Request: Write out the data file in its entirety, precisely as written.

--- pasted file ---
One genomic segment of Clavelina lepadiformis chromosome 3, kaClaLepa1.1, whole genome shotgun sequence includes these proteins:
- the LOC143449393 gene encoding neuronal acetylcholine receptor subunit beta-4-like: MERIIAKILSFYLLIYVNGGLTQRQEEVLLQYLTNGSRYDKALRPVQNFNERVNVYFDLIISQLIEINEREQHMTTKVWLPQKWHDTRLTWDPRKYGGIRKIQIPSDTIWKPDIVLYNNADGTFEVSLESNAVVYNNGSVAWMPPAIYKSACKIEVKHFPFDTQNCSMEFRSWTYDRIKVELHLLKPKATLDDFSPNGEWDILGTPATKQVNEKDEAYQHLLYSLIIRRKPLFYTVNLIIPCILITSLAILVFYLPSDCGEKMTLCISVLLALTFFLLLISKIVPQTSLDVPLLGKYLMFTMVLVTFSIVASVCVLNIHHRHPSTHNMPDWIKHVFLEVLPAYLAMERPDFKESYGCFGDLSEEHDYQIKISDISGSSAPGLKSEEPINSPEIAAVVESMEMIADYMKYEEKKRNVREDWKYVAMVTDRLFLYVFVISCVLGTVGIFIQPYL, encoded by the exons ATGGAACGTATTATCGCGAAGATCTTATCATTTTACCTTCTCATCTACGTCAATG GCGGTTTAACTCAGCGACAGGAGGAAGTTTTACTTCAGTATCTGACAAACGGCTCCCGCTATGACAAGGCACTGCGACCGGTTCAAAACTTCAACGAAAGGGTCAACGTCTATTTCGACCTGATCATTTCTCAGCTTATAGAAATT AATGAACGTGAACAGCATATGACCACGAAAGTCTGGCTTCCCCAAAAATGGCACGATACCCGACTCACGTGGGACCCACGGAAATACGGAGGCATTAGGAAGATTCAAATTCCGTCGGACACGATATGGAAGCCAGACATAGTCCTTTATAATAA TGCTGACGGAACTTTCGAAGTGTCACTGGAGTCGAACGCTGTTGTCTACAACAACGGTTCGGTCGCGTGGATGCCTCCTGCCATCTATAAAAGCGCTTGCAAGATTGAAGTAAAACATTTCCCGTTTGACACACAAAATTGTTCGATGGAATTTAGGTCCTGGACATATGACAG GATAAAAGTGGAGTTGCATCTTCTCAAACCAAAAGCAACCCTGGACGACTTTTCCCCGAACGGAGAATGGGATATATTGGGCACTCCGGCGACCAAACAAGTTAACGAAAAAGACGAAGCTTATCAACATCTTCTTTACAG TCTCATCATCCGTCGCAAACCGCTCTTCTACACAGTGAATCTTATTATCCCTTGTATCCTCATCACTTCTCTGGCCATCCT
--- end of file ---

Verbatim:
One genomic segment of Clavelina lepadiformis chromosome 3, kaClaLepa1.1, whole genome shotgun sequence includes these proteins:
- the LOC143449393 gene encoding neuronal acetylcholine receptor subunit beta-4-like: MERIIAKILSFYLLIYVNGGLTQRQEEVLLQYLTNGSRYDKALRPVQNFNERVNVYFDLIISQLIEINEREQHMTTKVWLPQKWHDTRLTWDPRKYGGIRKIQIPSDTIWKPDIVLYNNADGTFEVSLESNAVVYNNGSVAWMPPAIYKSACKIEVKHFPFDTQNCSMEFRSWTYDRIKVELHLLKPKATLDDFSPNGEWDILGTPATKQVNEKDEAYQHLLYSLIIRRKPLFYTVNLIIPCILITSLAILVFYLPSDCGEKMTLCISVLLALTFFLLLISKIVPQTSLDVPLLGKYLMFTMVLVTFSIVASVCVLNIHHRHPSTHNMPDWIKHVFLEVLPAYLAMERPDFKESYGCFGDLSEEHDYQIKISDISGSSAPGLKSEEPINSPEIAAVVESMEMIADYMKYEEKKRNVREDWKYVAMVTDRLFLYVFVISCVLGTVGIFIQPYL, encoded by the exons ATGGAACGTATTATCGCGAAGATCTTATCATTTTACCTTCTCATCTACGTCAATG GCGGTTTAACTCAGCGACAGGAGGAAGTTTTACTTCAGTATCTGACAAACGGCTCCCGCTATGACAAGGCACTGCGACCGGTTCAAAACTTCAACGAAAGGGTCAACGTCTATTTCGACCTGATCATTTCTCAGCTTATAGAAATT AATGAACGTGAACAGCATATGACCACGAAAGTCTGGCTTCCCCAAAAATGGCACGATACCCGACTCACGTGGGACCCACGGAAATACGGAGGCATTAGGAAGATTCAAATTCCGTCGGACACGATATGGAAGCCAGACATAGTCCTTTATAATAA TGCTGACGGAACTTTCGAAGTGTCACTGGAGTCGAACGCTGTTGTCTACAACAACGGTTCGGTCGCGTGGATGCCTCCTGCCATCTATAAAAGCGCTTGCAAGATTGAAGTAAAACATTTCCCGTTTGACACACAAAATTGTTCGATGGAATTTAGGTCCTGGACATATGACAG GATAAAAGTGGAGTTGCATCTTCTCAAACCAAAAGCAACCCTGGACGACTTTTCCCCGAACGGAGAATGGGATATATTGGGCACTCCGGCGACCAAACAAGTTAACGAAAAAGACGAAGCTTATCAACATCTTCTTTACAG TCTCATCATCCGTCGCAAACCGCTCTTCTACACAGTGAATCTTATTATCCCTTGTATCCTCATCACTTCTCTGGCCATCCT